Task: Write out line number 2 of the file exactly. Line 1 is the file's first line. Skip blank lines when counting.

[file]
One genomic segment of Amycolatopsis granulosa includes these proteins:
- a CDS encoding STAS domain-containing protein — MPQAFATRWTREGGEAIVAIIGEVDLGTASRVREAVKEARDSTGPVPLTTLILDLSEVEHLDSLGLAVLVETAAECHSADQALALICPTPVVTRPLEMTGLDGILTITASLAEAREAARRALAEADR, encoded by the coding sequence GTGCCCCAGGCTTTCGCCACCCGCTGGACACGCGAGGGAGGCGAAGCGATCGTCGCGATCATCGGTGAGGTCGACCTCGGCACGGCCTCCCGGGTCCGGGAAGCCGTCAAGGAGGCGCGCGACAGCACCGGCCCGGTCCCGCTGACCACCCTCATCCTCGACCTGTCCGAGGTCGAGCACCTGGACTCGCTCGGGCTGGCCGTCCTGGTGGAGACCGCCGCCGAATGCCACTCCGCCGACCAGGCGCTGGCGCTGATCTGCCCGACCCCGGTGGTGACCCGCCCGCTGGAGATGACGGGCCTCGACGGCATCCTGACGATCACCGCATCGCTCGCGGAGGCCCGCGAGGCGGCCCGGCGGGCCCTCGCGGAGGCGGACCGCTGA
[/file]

- a CDS encoding STAS domain-containing protein — MPQAFATRWTREGGEAIVAIIGEVDLGTASRVREAVKEARDSTGPVPLTTLILDLSEVEHLDSLGLAVLVETAAECHSADQALALICPTPVVTRPLEMTGLDGILTITASLAEAREAARRALAEADR, encoded by the coding sequence GTGCCCCAGGCTTTCGCCACCCGCTGGACACGCGAGGGAGGCGAAGCGATCGTCGCGATCATCGGTGAGGTCGACCTCGGCACGGCCTCCCGGGTCCGGGAAGCCGTCAAGGAGGCGCGCGACAGCACCGGCCCGGTCCCGCTGACCACCCTCATCCTCGACCTGTCCGAGGTCGAGCACCTGGACTCGCTCGGGCTGGCCGTCCTGGTGGAGACCGCCGCCGAATGCCACTCCGCCGACCAGGCGCTGGCGCTGATCTGCCCGACCCCGGTGGTGACCCGCCCGCTGGAGATGACGGGCCTCGACGGCATCCTGACGATCACCGCATCGCTCGCGGAGGCCCGCGAGGCGGCCCGGCGGGCCCTCGCGGAGGCGGACCGCTGA